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"Red Garden" Collections 1 & 2: Looking for Life in all the Right Places

by on June 11, 2009

Red Garden‘s background plot is a well-worn one. Two groups, the Animus and the Delorae, waged a war against each other several centuries ago. They ended up cursing each other; the Delorae are in constant danger of losing their minds and turning into monsters, while the Animus are given the “gift” of immortality, with an eventual regression to a semi-comatose state thrown in as well. The only way for one side to break the curse is for them to obtain the other side’s “book of curses”; once the two are united, the desired curse will be broken. This is all revealed to us through the eyes of four young girls (Kate, Rachel, Rose, and Claire), who were killed as part of a plot by the Delorae but were rescued and re-animated by the Animus. The Delorae are still after them for their new, re-animated bodies, so the girls are forced to fight with the Animus in order to stay alive.

Plot intricacies are not my specialty, but even I can spot a few holes in that one. The conflict between the Delorae and the Animus, a very important part of the show’s story, is left ridiculously vague. We learn that the two cursed each other years ago, but we are never told exactly what the original fight was about, or, for that matter, why it needs to carry on today. If the curses can be broken simply by bringing together the two books of curses, wouldn’t that mean that the two sides could simply both use the two books? Do the books, like, disappear or something after they’re used once? For that matter, what is a book of curses, anyway? Is it an artifact that can be used to undo spells, or is it a literal book that has curses written in it? I get the strong feeling that if everyone stopped hitting each other with baseball bats and actually talked this over, they could come up with a much more helpful solution to their private war.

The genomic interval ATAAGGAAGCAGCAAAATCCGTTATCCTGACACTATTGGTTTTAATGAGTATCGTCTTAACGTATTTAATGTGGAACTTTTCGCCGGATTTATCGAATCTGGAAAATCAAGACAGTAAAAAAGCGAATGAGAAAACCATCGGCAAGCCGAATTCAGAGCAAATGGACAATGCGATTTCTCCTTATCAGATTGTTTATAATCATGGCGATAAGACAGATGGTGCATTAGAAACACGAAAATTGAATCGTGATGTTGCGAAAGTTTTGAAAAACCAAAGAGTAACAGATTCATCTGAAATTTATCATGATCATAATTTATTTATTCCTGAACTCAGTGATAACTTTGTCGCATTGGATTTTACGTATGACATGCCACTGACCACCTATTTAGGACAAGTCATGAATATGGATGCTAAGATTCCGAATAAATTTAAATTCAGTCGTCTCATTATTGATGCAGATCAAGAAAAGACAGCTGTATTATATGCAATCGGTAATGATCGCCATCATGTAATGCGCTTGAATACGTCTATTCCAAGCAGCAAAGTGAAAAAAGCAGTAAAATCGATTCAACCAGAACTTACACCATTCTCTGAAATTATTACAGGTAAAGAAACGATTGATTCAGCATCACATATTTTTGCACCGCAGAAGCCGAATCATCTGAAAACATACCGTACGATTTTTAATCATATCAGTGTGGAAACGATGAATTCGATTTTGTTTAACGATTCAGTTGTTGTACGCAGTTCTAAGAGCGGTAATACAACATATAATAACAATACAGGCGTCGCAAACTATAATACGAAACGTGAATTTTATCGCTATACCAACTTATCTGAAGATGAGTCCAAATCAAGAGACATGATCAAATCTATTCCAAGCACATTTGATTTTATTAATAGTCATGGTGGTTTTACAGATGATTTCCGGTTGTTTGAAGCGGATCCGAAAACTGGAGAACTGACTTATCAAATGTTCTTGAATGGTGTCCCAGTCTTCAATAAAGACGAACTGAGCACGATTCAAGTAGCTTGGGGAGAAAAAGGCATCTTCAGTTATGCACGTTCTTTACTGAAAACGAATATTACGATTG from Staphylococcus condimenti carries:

I’m not supposed to think about these kinds of things, though, and the fact that I did is a bad sign for the show. In addition to this main plot, there are also several sub-plots. Each of the girls has family trouble of some kind or another, and we also often go into the perspective of one of the Delorae, named Herve. Oh, and there’s a bit of nonsense about two detectives who come close to discovering the Delorae plot (this bit in particular seems to be going somewhere until… Well, let’s just say it doesn’t go anywhere). The show, basically, spreads itself too thin. It’s very tightly plotted, which means that some of these subplots have to be roughly wound up near the end of the show.